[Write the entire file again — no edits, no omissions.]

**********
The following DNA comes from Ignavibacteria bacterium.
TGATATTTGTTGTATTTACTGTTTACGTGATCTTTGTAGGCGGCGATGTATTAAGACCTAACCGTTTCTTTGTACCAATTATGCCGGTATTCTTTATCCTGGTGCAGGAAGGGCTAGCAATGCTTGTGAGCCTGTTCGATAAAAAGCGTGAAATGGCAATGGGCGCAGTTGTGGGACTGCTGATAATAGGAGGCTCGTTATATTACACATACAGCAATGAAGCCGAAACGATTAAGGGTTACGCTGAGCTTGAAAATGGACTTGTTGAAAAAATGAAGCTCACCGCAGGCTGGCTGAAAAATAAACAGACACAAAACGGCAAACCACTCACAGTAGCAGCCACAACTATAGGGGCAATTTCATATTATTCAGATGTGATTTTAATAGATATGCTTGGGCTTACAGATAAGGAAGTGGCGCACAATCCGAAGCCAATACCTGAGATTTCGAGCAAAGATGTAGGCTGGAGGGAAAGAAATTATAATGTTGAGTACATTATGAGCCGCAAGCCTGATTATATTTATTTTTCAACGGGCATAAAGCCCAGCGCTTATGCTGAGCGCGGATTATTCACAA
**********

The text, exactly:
The following DNA comes from Ignavibacteria bacterium.
TGATATTTGTTGTATTTACTGTTTACGTGATCTTTGTAGGCGGCGATGTATTAAGACCTAACCGTTTCTTTGTACCAATTATGCCGGTATTCTTTATCCTGGTGCAGGAAGGGCTAGCAATGCTTGTGAGCCTGTTCGATAAAAAGCGTGAAATGGCAATGGGCGCAGTTGTGGGACTGCTGATAATAGGAGGCTCGTTATATTACACATACAGCAATGAAGCCGAAACGATTAAGGGTTACGCTGAGCTTGAAAATGGACTTGTTGAAAAAATGAAGCTCACCGCAGGCTGGCTGAAAAATAAACAGACACAAAACGGCAAACCACTCACAGTAGCAGCCACAACTATAGGGGCAATTTCATATTATTCAGATGTGATTTTAATAGATATGCTTGGGCTTACAGATAAGGAAGTGGCGCACAATCCGAAGCCAATACCTGAGATTTCGAGCAAAGATGTAGGCTGGAGGGAAAGAAATTATAATGTTGAGTACATTATGAGCCGCAAGCCTGATTATATTTATTTTTCAACGGGCATAAAGCCCAGCGCTTATGCTGAGCGCGGATTATTCACAA